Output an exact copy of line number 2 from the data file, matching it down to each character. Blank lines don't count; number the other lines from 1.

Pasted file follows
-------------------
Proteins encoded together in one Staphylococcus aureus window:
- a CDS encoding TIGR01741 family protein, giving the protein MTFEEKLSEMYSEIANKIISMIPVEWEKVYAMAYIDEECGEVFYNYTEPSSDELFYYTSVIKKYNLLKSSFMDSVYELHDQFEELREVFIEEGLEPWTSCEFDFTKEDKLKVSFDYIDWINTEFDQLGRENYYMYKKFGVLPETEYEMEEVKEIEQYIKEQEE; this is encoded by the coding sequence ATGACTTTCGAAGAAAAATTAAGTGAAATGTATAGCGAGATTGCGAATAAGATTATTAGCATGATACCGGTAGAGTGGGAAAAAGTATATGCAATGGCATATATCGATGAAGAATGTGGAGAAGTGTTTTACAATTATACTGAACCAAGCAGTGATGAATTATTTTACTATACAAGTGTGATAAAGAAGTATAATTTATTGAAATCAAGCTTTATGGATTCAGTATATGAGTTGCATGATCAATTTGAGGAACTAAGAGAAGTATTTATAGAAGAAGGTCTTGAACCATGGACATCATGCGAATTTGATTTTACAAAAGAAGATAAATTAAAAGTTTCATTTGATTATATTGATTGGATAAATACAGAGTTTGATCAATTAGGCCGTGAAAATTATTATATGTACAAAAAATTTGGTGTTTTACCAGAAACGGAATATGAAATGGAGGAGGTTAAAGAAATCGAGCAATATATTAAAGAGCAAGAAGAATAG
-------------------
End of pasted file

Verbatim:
- a CDS encoding TIGR01741 family protein, giving the protein MTFEEKLSEMYSEIANKIISMIPVEWEKVYAMAYIDEECGEVFYNYTEPSSDELFYYTSVIKKYNLLKSSFMDSVYELHDQFEELREVFIEEGLEPWTSCEFDFTKEDKLKVSFDYIDWINTEFDQLGRENYYMYKKFGVLPETEYEMEEVKEIEQYIKEQEE; this is encoded by the coding sequence ATGACTTTCGAAGAAAAATTAAGTGAAATGTATAGCGAGATTGCGAATAAGATTATTAGCATGATACCGGTAGAGTGGGAAAAAGTATATGCAATGGCATATATCGATGAAGAATGTGGAGAAGTGTTTTACAATTATACTGAACCAAGCAGTGATGAATTATTTTACTATACAAGTGTGATAAAGAAGTATAATTTATTGAAATCAAGCTTTATGGATTCAGTATATGAGTTGCATGATCAATTTGAGGAACTAAGAGAAGTATTTATAGAAGAAGGTCTTGAACCATGGACATCATGCGAATTTGATTTTACAAAAGAAGATAAATTAAAAGTTTCATTTGATTATATTGATTGGATAAATACAGAGTTTGATCAATTAGGCCGTGAAAATTATTATATGTACAAAAAATTTGGTGTTTTACCAGAAACGGAATATGAAATGGAGGAGGTTAAAGAAATCGAGCAATATATTAAAGAGCAAGAAGAATAG